Ask an online tutor what they like most about their job, and be prepared for a lengthy answer. They will probably wax lyrical about things like having contact with people from all over the world. The chance to share and learn alongside a great range of individuals. The cut and thrust of considered online debate with interesting and informed peers. The level of support that an online group can generate for each other. The great vibe you get when an online group gels well. How you can see learning take place before your very eyes in forum discussions…. and so on.
Ask your online tutor what they like least about the job, and you invariably get the same two-word answer: forum summaries! As in, having to write them. Actually, marking assignments (another two-word answer) rates pretty high in dislikes as well…
We all know that providing summaries of often complex and lengthy forum discussions on an online academic course is a Good Thing. In case it’s not glaringly obvious why, here are some of the main reasons:
- a forum summary does just that — it summarises. It highlights the salient points made by individuals in the discussion, and presents them in a short and digestible form. It cuts out the rambling and the pontification.
- a forum summary shows that the online tutor has actually read the posts. In fact, the good online tutor will be contributing to and developing the forum discussion as it unfolds. The not-so-good online tutor will only show up for the summary. The truly dreadful online tutor won’t bother with a summary at all.
- a forum summary clearly tells students that a discussion has drawn to a close.
- a good forum discussion summary is a resource in itself. As such, you might want to also produce a version of your forum summary as a PDF document, and store it in an easily accessible course folder. That way you can build up a bank of useful forum summaries for your students in one place. This makes the summaries easily accessible, and good for review or revision purposes.
Of course the downside of forum summaries is that they can be very time consuming to produce. The summary of a lively and wide-ranging debate may run to several pages. Summary writing is in itself a skill.
Here are a few tips to help you with forum summaries:
Tip 1: Do it!
Make sure you summarise all discussions. Include all the pertinent, insightful and incisive points made in the discussion, and ignore the dross (sorry, less useful info).
Tip 2: Use students’ names
If you’re going to name some contributors (e.g. Jane pointed out that xxx, while Joe felt that xxx, ), then try to name all of the contributors. Imagine yourself as a student reading a forum summary in which all of your course colleagues are mentioned except you!
Tip 3: Don’t use students’ names
Or rather, don’t always use students’ names in summaries. Although students report feeling a warm glow of pride when reading their own names in a forum summary, don’t labour the point. Write some summaries in which names are included, and some in which names are not included at all. A bullet point list of the main points made in a discussion may suffice (but see below for some tips on how to liven this up visually).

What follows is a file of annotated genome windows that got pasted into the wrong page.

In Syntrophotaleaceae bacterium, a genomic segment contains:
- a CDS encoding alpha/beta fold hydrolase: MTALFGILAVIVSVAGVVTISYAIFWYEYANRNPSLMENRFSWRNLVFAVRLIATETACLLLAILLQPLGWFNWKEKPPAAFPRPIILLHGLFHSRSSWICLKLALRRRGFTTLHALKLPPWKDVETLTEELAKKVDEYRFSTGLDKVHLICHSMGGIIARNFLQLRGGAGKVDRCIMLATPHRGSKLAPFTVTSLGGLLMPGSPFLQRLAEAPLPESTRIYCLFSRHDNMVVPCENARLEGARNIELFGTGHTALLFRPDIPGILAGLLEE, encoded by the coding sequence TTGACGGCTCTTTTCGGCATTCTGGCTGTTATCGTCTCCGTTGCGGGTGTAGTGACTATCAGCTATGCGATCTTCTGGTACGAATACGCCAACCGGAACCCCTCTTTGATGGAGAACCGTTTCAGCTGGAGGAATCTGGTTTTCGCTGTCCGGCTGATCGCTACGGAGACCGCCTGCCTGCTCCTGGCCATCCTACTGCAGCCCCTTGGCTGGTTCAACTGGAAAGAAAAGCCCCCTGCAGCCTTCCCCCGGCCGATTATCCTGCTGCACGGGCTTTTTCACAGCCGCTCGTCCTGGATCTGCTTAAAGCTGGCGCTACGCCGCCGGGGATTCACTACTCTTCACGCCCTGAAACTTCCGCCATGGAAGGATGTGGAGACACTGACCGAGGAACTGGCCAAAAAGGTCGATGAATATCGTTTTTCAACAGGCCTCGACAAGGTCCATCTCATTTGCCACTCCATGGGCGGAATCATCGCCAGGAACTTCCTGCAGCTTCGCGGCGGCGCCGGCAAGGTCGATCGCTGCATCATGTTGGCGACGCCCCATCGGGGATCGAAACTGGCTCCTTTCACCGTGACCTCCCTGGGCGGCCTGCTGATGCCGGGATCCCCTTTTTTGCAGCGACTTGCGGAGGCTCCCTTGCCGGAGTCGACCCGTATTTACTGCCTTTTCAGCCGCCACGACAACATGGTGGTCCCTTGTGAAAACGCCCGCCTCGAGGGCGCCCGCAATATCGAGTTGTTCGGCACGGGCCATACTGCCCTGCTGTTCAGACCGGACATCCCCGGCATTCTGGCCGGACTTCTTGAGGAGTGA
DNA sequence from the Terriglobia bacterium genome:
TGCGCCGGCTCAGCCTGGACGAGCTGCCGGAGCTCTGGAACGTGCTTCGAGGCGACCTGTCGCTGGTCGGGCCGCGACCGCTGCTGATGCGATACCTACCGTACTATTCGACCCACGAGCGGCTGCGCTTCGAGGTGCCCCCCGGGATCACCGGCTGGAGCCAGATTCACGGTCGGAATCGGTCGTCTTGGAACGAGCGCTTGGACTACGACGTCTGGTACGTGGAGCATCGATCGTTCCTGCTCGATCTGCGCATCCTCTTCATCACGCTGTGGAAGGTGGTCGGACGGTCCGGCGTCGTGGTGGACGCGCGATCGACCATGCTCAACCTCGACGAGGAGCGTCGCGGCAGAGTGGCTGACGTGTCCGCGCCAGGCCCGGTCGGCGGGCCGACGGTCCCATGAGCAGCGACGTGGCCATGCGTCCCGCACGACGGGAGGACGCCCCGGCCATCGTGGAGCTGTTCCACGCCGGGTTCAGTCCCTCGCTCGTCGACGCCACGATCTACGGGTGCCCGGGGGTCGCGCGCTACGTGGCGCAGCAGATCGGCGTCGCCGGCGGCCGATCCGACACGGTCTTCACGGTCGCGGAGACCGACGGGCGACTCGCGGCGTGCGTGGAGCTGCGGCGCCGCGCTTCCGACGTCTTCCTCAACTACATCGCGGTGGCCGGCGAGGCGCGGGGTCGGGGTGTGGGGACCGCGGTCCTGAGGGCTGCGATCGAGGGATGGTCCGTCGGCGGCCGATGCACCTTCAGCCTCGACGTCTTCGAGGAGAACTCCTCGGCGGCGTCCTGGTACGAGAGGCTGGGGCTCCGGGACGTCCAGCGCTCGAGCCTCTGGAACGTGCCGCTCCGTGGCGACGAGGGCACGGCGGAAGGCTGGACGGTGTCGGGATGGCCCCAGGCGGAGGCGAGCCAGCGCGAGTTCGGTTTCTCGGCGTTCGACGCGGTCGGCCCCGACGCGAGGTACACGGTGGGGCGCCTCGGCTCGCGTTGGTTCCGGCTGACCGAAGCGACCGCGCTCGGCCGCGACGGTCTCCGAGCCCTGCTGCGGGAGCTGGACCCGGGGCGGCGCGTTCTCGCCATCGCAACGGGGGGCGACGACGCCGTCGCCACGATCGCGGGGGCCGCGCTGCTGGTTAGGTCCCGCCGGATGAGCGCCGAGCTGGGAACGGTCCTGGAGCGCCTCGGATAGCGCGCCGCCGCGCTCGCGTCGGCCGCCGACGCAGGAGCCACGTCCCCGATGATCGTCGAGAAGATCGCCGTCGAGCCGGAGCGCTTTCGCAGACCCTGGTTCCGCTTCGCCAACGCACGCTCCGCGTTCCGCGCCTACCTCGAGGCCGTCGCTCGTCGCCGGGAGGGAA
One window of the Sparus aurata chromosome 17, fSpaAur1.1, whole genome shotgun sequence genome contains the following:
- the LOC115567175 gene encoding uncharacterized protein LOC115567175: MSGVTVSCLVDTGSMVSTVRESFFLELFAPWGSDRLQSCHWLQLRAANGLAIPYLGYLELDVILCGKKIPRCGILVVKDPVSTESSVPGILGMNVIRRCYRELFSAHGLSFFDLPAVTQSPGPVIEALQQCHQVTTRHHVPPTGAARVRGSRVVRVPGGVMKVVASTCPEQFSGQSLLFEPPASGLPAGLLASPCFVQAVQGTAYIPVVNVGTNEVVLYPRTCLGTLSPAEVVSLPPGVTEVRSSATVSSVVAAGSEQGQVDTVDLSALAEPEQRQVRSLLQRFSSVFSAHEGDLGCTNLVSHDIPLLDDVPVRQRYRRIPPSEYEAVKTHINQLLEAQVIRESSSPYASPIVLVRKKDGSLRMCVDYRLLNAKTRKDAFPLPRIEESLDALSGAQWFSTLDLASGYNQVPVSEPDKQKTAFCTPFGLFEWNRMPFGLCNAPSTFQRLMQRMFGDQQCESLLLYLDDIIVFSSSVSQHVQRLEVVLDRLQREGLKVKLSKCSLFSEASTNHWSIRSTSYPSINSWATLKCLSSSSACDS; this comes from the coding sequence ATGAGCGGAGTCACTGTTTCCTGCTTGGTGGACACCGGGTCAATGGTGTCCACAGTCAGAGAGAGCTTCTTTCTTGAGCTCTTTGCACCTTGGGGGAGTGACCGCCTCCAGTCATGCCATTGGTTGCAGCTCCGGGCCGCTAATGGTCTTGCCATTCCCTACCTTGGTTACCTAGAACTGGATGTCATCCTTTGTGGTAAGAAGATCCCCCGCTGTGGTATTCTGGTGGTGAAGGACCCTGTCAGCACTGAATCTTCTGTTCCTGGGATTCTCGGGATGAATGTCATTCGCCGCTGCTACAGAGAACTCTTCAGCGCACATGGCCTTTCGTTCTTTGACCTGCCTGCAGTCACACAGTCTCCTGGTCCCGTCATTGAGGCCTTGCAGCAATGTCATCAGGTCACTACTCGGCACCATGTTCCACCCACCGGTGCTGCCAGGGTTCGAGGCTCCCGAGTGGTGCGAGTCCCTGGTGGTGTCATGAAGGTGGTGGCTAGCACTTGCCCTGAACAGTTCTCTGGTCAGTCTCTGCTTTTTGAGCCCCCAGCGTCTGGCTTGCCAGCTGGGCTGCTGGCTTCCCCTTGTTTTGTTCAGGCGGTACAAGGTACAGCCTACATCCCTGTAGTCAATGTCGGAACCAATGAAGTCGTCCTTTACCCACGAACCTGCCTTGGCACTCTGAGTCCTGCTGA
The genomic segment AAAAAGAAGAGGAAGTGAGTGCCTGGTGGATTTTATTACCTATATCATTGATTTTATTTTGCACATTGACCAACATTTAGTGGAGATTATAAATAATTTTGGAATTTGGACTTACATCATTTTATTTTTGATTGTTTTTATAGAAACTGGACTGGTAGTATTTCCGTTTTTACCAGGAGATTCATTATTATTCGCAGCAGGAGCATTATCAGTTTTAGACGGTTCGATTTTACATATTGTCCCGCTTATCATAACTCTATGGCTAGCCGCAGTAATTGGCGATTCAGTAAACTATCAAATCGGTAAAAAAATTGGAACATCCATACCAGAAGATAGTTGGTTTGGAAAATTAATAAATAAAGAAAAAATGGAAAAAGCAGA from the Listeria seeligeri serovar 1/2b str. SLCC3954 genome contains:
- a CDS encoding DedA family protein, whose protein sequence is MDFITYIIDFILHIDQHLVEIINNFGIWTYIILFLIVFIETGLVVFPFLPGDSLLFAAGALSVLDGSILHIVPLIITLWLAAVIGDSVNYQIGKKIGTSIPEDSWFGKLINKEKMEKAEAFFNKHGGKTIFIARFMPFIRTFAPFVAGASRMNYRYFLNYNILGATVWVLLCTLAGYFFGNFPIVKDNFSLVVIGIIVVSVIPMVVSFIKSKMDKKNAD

Tip 4: Be there
Respond as appropriate during the discussion. You may need to step in and redirect a discussion that is getting off the point. You may need to answer a query in a posting. You may want to provide a summary halfway through a discussion (this will make your final summarising job easier in the long run). It’s important to be present and visible during a forum discussion. Students need to know that you are reading, thinking about, expanding on, and responding to their comments. There is nothing worse than an absent online tutor.
Tip 5: Don’t skive
You can always get a student to produce a summary for you, but it needs to be a meaningful activity for the student, not a chance for you to skive. Students should receive credit for any summaries they produce, even if it is only lavish praise. Best to get students to volunteer to produce a summary, rather than forcing them to do so. Make sure your students have several different summary models to refer to. Summarising is a skill that students may not have, nor want or need to develop, so don’t count on the ‘students-do-the-summary’ option.
Tip 6: Make it look good
Finally, you can make the summary more interesting for you to produce (and for your students to read) by using a variety of summary types and layouts. A discussion forum summary does not always need to be purely discursive text or a series of bullet points. You can:
- produce a mind map of key points
- use tables, with and without images
- use an adjective or a single keyword as a paragraph heading for each key point, or as the organising principle for the summary
- use student names as the organising principle of the summary
- create a wordle word cloud of key words/points (www.wordle.net)
- include screenshots or visuals of processes or student products if relevant (especially if the task requires students to produce an image, or something you can take a screenshot of)
The 6 images in the slideshow below show some rather groovy-looking forum summaries from one of our online courses, the online Cert ICT. These summaries were produced by Valentina Dodge who tutors on the course (thanks Vale!). I hope they inspire you to try out some different styles for your own online forum summaries… And look forward to any tips you may have for producing ‘good’ forum summaries.